Ossoff’s closing argument to a crowd of LGBTQ and progressive voters took place during an outdoor appearance at My Sister’s Room, the lesbian bar in Midtown. It came less than two weeks before the final day of voting in the U.S. Senate runoffs on Jan. 5.
“On day one as your senator, I will be ready to vote to pass the Equality Act to amend the Civil Rights Act to ensure that gender and sexual orientation are protected classes in this country,” Ossoff said.
“I will defend marriage equality. I will defend adoption rights. I will defend the right of American patriots to serve openly in our armed forces, no matter who they are, whom they love, and how they choose to live their lives. I will be an ally for the LGBTQ community here in Georgia. I will defend you. I will defend our LGBTQ brothers and sisters with everything that I’ve got,” he added.
Ossoff also said he would address bullying in schools by fighting to fund programs that combat it.
“These anti-bullying programs are so important. The trauma that young people experience being targeted, being subjected to violence, being ostracized – especially trans youth – is shocking and unacceptable and unnecessary,” he said.
Ossoff, a Democrat, is locked in a tight race to unseat Republican U.S. Sen. David Perdue. The race – one of two Senate runoffs in Georgia – pits a challenger who embraces LGBTQ equality against an incumbent who opposes it.
“I want to urge you to work these next two weeks. Look, not for the sake of my ambition, not for the glory of a political party, but because of the real human consequences of elections. There’s so much good that we can do,” he said.
Ossoff said he’d return to My Sister’s Room to talk with LGBTQ voters – a jab at Perdue, who has refused to debate Ossoff in the runoff nor hold town halls as an elected official.
“I look forward to coming right back here in just a few weeks when I represent you in the U.S. Senate to answer your questions, and we’ll make a habit of it,” Ossoff said.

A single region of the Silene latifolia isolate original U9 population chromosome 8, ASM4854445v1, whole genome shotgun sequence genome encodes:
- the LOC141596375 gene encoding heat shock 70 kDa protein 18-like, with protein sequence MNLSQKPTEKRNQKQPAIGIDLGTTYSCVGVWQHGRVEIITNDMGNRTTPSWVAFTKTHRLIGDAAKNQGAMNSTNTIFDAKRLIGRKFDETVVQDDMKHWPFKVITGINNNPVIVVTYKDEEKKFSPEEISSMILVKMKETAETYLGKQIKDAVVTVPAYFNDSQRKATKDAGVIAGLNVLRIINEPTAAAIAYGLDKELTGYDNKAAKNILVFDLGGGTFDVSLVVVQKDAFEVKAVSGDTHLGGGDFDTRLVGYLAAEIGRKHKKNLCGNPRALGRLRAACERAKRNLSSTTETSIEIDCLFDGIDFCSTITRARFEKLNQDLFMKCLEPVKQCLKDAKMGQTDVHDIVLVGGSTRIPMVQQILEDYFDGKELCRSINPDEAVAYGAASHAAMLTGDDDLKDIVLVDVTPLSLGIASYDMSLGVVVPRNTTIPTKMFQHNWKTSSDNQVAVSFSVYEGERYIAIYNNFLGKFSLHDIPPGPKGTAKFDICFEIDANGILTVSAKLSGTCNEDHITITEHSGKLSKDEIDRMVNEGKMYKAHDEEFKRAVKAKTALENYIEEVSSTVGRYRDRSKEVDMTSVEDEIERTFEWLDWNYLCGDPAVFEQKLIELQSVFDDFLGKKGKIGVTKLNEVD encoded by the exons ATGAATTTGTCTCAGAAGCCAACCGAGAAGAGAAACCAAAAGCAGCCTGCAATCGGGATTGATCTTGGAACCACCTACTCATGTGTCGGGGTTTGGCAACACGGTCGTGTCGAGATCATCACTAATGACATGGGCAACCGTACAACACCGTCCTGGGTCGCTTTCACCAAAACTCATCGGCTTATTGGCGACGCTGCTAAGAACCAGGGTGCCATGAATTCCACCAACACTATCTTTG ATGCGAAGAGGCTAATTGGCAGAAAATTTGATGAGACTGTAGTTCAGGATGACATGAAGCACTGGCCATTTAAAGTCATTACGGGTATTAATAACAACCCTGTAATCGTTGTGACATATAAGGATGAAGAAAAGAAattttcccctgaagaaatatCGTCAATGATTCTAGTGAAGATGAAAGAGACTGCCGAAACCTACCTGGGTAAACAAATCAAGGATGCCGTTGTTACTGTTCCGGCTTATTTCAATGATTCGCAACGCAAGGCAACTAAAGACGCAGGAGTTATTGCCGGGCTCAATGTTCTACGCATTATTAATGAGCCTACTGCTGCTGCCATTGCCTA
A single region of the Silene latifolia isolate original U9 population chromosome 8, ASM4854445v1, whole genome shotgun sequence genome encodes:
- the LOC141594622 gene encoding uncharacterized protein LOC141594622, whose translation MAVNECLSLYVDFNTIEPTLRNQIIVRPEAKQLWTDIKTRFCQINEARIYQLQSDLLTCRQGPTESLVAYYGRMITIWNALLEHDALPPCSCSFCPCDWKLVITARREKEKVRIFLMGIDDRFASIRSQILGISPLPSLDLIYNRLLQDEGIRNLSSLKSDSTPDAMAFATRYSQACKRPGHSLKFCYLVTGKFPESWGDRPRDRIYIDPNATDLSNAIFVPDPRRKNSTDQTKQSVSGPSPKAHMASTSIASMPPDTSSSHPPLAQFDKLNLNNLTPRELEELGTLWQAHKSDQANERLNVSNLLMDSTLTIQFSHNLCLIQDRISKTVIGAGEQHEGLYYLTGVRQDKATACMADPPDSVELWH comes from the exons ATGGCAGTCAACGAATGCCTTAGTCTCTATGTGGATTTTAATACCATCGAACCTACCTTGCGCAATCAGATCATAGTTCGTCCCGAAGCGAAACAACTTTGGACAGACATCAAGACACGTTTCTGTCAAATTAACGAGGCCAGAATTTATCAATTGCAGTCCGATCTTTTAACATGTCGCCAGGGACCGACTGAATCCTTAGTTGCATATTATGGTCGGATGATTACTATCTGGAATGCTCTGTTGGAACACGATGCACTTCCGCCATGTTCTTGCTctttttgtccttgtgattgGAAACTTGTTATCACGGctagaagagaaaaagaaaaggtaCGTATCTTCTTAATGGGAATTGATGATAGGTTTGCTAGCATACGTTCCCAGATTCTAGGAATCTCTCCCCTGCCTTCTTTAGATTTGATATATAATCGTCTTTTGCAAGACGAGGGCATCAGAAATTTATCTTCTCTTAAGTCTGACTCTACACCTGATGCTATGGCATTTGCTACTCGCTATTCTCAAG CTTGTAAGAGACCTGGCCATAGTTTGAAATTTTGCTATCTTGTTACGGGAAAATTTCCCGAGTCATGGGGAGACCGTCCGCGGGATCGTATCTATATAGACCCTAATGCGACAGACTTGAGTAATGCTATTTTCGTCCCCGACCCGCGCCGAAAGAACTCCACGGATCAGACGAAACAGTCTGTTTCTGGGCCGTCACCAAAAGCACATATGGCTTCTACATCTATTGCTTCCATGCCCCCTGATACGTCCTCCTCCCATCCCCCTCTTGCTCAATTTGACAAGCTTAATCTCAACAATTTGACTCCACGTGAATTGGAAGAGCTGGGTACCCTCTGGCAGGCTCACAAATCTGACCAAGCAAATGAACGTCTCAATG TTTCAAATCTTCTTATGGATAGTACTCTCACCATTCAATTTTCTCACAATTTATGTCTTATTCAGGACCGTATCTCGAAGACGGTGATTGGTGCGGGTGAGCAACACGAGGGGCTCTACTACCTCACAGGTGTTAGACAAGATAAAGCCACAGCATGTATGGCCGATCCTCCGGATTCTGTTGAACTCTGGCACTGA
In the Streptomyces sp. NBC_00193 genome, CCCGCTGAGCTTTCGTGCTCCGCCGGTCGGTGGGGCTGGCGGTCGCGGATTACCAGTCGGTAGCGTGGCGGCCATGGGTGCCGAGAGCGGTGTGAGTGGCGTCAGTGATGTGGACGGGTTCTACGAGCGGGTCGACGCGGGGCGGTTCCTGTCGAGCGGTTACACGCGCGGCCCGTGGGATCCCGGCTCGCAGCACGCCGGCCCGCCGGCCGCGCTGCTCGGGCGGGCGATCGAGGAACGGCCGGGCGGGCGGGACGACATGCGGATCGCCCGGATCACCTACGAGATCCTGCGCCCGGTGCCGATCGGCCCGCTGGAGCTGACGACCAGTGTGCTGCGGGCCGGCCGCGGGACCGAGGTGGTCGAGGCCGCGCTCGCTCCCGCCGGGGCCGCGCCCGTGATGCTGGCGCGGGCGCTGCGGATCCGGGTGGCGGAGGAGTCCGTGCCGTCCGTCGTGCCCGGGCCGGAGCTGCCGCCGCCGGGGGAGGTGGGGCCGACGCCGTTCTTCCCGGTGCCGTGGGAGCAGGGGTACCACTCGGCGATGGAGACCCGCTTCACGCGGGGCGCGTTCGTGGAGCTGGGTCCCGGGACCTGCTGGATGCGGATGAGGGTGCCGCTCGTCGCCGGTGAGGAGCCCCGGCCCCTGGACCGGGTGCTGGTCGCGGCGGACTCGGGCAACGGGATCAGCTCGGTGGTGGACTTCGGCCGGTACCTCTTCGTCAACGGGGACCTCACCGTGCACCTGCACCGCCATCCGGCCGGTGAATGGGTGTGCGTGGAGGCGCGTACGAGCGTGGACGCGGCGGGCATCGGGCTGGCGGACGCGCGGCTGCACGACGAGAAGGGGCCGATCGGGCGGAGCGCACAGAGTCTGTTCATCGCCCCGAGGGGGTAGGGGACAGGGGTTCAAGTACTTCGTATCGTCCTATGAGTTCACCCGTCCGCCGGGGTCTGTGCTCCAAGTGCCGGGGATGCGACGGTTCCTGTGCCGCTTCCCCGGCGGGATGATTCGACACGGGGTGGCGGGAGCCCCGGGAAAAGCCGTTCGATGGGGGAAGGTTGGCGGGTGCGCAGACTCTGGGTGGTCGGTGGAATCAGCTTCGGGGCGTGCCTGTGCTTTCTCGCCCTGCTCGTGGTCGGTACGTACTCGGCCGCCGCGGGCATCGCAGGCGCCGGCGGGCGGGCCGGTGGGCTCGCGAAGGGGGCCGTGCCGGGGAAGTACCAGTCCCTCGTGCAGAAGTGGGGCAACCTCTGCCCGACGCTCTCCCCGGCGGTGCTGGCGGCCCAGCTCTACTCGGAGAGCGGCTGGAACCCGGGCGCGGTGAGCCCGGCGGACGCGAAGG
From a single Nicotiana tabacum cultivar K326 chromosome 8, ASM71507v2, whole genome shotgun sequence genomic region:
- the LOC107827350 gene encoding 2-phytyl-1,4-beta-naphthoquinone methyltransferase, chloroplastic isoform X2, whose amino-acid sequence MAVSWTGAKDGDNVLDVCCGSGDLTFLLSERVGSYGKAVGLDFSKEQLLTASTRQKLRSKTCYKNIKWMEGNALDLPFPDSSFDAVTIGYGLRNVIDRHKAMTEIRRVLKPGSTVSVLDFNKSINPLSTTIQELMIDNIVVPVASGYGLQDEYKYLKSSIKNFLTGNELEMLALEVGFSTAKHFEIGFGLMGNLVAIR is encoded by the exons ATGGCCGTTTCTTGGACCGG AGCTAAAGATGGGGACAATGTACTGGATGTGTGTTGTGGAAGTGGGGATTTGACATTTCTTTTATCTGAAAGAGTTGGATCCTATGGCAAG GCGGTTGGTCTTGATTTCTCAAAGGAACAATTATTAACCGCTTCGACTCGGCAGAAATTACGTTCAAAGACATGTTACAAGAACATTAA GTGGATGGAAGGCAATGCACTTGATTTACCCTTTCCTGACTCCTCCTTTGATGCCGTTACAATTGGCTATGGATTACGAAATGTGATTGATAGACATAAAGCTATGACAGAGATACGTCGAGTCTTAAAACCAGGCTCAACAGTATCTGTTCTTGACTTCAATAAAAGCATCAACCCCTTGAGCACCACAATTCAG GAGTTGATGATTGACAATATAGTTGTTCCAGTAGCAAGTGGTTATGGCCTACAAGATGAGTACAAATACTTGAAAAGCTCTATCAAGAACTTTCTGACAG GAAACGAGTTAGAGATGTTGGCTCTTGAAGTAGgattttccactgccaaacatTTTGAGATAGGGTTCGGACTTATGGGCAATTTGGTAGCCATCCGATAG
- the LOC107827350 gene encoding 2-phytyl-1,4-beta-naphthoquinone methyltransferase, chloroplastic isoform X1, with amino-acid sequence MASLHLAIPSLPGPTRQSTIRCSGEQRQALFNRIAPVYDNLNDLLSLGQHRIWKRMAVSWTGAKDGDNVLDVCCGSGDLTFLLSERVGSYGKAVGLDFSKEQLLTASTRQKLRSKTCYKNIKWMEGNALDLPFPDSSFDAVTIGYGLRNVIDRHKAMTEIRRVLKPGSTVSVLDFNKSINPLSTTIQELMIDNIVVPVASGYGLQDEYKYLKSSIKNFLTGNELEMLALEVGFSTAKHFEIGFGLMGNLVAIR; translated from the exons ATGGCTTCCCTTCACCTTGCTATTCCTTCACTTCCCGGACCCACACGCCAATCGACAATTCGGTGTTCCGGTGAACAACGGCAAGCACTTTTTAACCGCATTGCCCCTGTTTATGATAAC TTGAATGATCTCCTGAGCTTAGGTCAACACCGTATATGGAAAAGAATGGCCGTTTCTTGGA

‘He will fight for us in all the spaces we exist’
Ossoff was joined at the meet-and-greet by the bar’s co-owner, Jennifer Maguire; state Rep.-elect Marvin Lim; Malik Brown, Atlanta’s LGBTQ affairs director; and comedian Kia Barnes.
Maguire, who owns My Sister’s Room with her wife Jami, said the importance of the runoff convinced them to host the event for Ossoff. She met Ossoff during the Equality March in 2017 as Ossoff was running for a U.S. House seat and forcefully spoke in favor of LGBTQ issues.
“One of the reasons why we support Jon Ossoff is because he will fight for all Americans, not just some. That’s important,” Maguire said. “Our community has deeply been affected when it comes to addressing the surge in violence against our transgender family – specifically Black, brown and Latino transgender women. Yes, Black trans lives matter.”
Lim, who will become one of seven LGBTQ lawmakers at the State Capitol in January, said Ossoff will fight for LGBTQ equality in healthcare and push for federal policies “that are backed by science.” He also advocated for Ossoff to help reverse the Food & Drug Administration’s restrictions on blood donations from men who have sex with men.
“Not only will he fight for science, but he will fight for us in all the spaces we exist and have every right to exist, whether that is the workplace, the military, schools, public accommodations. Yes, we’ve come far, but we have so much further to go,” Lim said.
Barnes urged the crowd to support Ossoff so the Equality Act gets a vote in the U.S. Senate. The House approved the legislation in 2019.
“Let’s throw our support behind those who support us,” Barnes said. “It’s so important that we realize and harness the strength of our voices and our votes to fight for our own rights, especially in a place like Atlanta, Georgia – the black gay mecca of the South.”
Barnes was recently named to the list of the Most Influential LGBTQ+ Georgians from the Out Georgia Business Alliance and serves on the LGBTQ Advisory Council for Mayor Keisha Lance Bottoms.
Brown urged the crowd to vote for Ossoff and Raphael Warnock, who is running against U.S. Sen. Kelly Loeffler in the other Senate runoff on Jan. 5. Their elections would shift control of the Senate to Democrats. Brown is one of several LGBTQ people working in Warnock’s campaign.
“Georgia has the chance to flip the Senate,” Brown said. “It’s been a long four years for all of us, and we just need to elect Rev. Raphael Warnock and my friend Jon Ossoff so we can finish the deal.”
This story is made possible by a grant from the Election SOS Rapid Response Fund.